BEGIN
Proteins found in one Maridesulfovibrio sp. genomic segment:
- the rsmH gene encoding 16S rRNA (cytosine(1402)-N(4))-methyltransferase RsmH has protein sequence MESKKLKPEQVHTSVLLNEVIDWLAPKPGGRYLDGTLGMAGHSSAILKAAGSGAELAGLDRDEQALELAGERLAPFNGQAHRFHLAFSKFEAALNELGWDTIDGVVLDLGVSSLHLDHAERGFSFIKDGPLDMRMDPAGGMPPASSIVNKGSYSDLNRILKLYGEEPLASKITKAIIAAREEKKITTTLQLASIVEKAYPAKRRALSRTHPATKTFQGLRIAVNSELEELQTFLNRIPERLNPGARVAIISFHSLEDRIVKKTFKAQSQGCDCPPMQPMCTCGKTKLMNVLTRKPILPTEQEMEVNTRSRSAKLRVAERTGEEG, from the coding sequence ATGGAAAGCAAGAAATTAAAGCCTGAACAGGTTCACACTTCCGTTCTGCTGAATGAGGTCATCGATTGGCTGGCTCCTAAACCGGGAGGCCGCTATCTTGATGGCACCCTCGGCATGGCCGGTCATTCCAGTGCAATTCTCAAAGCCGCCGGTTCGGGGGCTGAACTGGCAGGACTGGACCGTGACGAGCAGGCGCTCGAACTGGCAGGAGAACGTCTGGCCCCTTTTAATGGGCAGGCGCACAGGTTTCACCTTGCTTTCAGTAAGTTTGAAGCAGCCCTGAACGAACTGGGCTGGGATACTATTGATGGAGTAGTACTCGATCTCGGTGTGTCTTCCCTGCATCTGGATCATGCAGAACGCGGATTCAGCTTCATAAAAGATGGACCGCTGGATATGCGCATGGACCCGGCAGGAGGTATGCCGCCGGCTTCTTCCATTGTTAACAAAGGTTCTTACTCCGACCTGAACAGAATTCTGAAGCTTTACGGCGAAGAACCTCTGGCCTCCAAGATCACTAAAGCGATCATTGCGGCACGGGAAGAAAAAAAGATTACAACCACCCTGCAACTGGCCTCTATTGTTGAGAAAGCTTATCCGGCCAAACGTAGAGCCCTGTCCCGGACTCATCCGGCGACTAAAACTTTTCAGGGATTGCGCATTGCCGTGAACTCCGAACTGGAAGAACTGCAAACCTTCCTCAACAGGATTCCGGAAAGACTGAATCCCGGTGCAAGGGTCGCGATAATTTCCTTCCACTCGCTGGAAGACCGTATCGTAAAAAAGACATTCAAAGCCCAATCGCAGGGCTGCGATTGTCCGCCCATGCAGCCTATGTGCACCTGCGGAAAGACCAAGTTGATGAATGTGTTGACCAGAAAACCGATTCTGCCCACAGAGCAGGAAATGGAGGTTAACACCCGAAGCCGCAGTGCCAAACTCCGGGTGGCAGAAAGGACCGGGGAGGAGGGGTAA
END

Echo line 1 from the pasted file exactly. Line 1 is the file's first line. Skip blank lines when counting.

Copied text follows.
Proteins found in one Maridesulfovibrio sp. genomic segment: